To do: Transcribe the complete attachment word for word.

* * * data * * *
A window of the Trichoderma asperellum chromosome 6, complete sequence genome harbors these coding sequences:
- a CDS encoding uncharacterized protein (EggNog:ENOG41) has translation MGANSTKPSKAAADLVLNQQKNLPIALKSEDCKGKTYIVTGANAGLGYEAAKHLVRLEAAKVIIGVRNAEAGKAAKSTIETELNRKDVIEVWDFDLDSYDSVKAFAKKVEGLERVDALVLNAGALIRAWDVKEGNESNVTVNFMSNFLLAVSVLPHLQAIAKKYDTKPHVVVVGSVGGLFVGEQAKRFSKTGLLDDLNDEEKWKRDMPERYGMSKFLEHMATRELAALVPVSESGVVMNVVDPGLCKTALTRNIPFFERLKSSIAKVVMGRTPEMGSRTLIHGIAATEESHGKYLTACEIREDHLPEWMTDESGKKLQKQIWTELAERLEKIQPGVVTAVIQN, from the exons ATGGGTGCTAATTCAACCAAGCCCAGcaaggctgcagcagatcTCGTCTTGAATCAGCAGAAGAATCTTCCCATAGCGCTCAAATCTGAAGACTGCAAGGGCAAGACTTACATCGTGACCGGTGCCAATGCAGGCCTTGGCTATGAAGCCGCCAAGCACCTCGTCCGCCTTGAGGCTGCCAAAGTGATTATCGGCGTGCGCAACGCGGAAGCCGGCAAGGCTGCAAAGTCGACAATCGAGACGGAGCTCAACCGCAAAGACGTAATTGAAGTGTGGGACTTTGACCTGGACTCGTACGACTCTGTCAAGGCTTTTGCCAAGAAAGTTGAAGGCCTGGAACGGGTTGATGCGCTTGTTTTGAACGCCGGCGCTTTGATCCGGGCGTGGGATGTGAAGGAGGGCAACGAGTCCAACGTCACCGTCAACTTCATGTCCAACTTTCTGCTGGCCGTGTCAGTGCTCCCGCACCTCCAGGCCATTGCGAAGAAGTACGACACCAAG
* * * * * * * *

A window of the Trichoderma asperellum chromosome 6, complete sequence genome harbors these coding sequences:
- a CDS encoding uncharacterized protein (EggNog:ENOG41) has translation MGANSTKPSKAAADLVLNQQKNLPIALKSEDCKGKTYIVTGANAGLGYEAAKHLVRLEAAKVIIGVRNAEAGKAAKSTIETELNRKDVIEVWDFDLDSYDSVKAFAKKVEGLERVDALVLNAGALIRAWDVKEGNESNVTVNFMSNFLLAVSVLPHLQAIAKKYDTKPHVVVVGSVGGLFVGEQAKRFSKTGLLDDLNDEEKWKRDMPERYGMSKFLEHMATRELAALVPVSESGVVMNVVDPGLCKTALTRNIPFFERLKSSIAKVVMGRTPEMGSRTLIHGIAATEESHGKYLTACEIREDHLPEWMTDESGKKLQKQIWTELAERLEKIQPGVVTAVIQN, from the exons ATGGGTGCTAATTCAACCAAGCCCAGcaaggctgcagcagatcTCGTCTTGAATCAGCAGAAGAATCTTCCCATAGCGCTCAAATCTGAAGACTGCAAGGGCAAGACTTACATCGTGACCGGTGCCAATGCAGGCCTTGGCTATGAAGCCGCCAAGCACCTCGTCCGCCTTGAGGCTGCCAAAGTGATTATCGGCGTGCGCAACGCGGAAGCCGGCAAGGCTGCAAAGTCGACAATCGAGACGGAGCTCAACCGCAAAGACGTAATTGAAGTGTGGGACTTTGACCTGGACTCGTACGACTCTGTCAAGGCTTTTGCCAAGAAAGTTGAAGGCCTGGAACGGGTTGATGCGCTTGTTTTGAACGCCGGCGCTTTGATCCGGGCGTGGGATGTGAAGGAGGGCAACGAGTCCAACGTCACCGTCAACTTCATGTCCAACTTTCTGCTGGCCGTGTCAGTGCTCCCGCACCTCCAGGCCATTGCGAAGAAGTACGACACCAAG